© 2016 by Ted Macaluso. May be freely reproduced but please include attribution back to tedmacaluso.com. Some of the links above are affiliate links to Amazon.com.
Children’s biographies of famous painters teach about an artist’s work and life. A few books go beyond that and use an artist’s life as a way to convey deeper lessons and virtues.
Stories of courage, compassion, standing up for oneself, choosing a path in life, or overcoming adversity are important for children. Finding those themes in the context of the arts gives the readers of such books an experience that goes beyond facts and inspires them to think about their own life choices.
Here are six books that can both educate and inspire young readers (uses affiliate links).
Themes: Courage; Standing up to Mean Comments. At one level, Just Behave, Pablo Picasso! by Jonah Winter (author) and Kevin Hawkes (illustrator) is about Picasso’s life and artistic evolution. At a deeper level, the book is about courage in the face of doubt; about the exuberance for life that helped make Picasso one of the prominent painters of the twentieth century. Winter turns Picasso’s life into a drama (rather than a mere retelling of biography). By doing that, the story reaches into the heart of every child who is told to “just behave,” of every child who needs to find the inner strength to pursue a dream in the face of harsh criticism. The illustrations reinforce the drama of the story. The book starts with a peaceful landscape. But, turn the page, and a young Picasso is bursting through that same canvas. When art dealers tell Picasso his new work is terrible and ask why he is abandoning prior styles that made money, Picasso “expands himself to a height of one hundred feet” and shouts, “The chief enemy of creativity is ‘good sense!’” What a marvelous way to relate to the intense feelings of children. Readers feel what it means to resist the judgments of peers and forge one’s own path.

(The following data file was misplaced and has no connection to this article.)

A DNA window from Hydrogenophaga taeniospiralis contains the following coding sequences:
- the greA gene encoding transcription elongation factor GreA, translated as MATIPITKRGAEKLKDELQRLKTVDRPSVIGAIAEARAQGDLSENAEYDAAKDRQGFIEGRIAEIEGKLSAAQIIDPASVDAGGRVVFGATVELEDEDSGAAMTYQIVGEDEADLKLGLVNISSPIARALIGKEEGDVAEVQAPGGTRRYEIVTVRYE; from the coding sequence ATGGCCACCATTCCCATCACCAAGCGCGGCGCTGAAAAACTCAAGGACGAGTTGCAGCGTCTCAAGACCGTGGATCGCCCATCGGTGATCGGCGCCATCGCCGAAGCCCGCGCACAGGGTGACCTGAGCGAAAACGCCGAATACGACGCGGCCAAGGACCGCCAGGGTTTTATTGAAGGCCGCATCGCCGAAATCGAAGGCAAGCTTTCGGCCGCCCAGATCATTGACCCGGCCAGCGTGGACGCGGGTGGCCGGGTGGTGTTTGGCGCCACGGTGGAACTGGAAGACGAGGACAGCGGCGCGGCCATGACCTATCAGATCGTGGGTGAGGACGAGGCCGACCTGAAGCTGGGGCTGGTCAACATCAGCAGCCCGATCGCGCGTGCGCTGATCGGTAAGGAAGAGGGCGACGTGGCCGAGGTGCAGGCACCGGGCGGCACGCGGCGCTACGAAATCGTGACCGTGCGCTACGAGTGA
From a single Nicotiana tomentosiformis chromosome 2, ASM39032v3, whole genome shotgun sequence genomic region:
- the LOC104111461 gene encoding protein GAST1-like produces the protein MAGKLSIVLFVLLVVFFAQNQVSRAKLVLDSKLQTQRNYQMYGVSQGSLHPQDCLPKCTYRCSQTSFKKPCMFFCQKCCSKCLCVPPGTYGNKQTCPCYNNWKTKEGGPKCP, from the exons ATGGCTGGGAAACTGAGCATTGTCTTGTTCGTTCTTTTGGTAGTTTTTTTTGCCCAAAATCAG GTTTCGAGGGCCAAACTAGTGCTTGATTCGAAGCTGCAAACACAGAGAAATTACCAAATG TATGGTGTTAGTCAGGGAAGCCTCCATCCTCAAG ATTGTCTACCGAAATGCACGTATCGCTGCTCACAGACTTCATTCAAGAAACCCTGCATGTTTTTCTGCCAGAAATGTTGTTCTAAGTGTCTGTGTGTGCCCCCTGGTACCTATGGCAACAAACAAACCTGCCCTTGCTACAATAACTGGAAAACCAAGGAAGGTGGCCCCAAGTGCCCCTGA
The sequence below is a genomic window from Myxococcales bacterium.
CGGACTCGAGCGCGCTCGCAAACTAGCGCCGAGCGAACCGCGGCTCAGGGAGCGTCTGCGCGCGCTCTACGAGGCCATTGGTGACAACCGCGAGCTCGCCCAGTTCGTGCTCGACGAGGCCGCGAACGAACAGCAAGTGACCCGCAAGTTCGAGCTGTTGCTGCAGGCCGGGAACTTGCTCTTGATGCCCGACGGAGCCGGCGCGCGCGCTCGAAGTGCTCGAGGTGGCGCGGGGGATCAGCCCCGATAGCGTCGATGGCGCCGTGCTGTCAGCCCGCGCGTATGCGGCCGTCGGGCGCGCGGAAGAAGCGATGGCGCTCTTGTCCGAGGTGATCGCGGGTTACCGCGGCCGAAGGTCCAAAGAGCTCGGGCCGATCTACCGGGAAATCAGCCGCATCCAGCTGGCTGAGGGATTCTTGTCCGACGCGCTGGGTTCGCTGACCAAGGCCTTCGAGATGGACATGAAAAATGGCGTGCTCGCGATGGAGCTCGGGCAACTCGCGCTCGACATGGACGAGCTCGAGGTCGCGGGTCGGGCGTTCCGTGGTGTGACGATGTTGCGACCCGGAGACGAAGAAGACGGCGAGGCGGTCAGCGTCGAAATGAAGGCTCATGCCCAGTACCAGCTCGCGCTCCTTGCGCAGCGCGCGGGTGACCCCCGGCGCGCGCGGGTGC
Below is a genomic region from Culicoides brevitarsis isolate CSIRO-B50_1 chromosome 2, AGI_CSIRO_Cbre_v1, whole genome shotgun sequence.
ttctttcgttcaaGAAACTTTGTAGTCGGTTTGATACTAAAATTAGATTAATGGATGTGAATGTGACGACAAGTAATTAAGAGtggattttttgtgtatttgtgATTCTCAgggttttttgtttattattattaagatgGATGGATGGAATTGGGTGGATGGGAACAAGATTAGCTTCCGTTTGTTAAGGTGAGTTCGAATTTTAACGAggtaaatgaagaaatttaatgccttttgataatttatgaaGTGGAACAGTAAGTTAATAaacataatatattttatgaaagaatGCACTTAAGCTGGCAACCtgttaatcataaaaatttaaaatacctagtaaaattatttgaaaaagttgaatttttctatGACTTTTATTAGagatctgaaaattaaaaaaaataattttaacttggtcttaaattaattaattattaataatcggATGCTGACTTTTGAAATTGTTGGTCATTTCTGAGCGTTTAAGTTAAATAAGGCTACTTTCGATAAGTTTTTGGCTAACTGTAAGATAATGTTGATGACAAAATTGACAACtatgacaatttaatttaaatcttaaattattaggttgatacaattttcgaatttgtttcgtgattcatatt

Themes: Compassion; Bonds Forged by Fathers and Sons. Camille and the Sunflowers by Laurence Anholt is based on a true story in Vincent van Gogh’s life. The book recounts how Camille and his father, the postman Roulin, help van Gogh when he was a poor stranger arriving in town. The father models good behavior and Camille becomes friends with van Gogh, despite area children who tease the artist. When Camille feels helpless, because he cannot defend his new friend, his father helps him. Camille learns compassion and hope from his father and from his friendship with van Gogh. The book is about the facts of van Gogh’s life but it is also about a boy learning what compassion means.